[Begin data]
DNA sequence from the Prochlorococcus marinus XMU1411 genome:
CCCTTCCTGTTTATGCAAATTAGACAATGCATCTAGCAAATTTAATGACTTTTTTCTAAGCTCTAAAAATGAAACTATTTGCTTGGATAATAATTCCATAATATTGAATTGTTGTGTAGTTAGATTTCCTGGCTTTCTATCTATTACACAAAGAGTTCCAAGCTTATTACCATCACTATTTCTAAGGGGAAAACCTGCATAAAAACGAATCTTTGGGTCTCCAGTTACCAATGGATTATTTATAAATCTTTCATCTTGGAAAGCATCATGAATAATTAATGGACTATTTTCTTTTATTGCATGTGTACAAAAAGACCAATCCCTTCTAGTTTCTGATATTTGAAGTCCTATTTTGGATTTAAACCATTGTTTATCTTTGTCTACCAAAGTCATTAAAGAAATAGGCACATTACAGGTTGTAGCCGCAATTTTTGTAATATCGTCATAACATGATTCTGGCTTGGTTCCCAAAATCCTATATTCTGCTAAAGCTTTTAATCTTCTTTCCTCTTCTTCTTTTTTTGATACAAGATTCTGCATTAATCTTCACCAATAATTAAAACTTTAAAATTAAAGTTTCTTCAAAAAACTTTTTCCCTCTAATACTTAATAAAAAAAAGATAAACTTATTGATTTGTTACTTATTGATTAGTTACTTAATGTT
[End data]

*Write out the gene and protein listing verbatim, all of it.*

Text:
DNA sequence from the Prochlorococcus marinus XMU1411 genome:
CCCTTCCTGTTTATGCAAATTAGACAATGCATCTAGCAAATTTAATGACTTTTTTCTAAGCTCTAAAAATGAAACTATTTGCTTGGATAATAATTCCATAATATTGAATTGTTGTGTAGTTAGATTTCCTGGCTTTCTATCTATTACACAAAGAGTTCCAAGCTTATTACCATCACTATTTCTAAGGGGAAAACCTGCATAAAAACGAATCTTTGGGTCTCCAGTTACCAATGGATTATTTATAAATCTTTCATCTTGGAAAGCATCATGAATAATTAATGGACTATTTTCTTTTATTGCATGTGTACAAAAAGACCAATCCCTTCTAGTTTCTGATATTTGAAGTCCTATTTTGGATTTAAACCATTGTTTATCTTTGTCTACCAAAGTCATTAAAGAAATAGGCACATTACAGGTTGTAGCCGCAATTTTTGTAATATCGTCATAACATGATTCTGGCTTGGTTCCCAAAATCCTATATTCTGCTAAAGCTTTTAATCTTCTTTCCTCTTCTTCTTTTTTTGATACAAGATTCTGCATTAATCTTCACCAATAATTAAAACTTTAAAATTAAAGTTTCTTCAAAAAACTTTTTCCCTCTAATACTTAATAAAAAAAAGATAAACTTATTGATTTGTTACTTATTGATTAGTTACTTAATGTT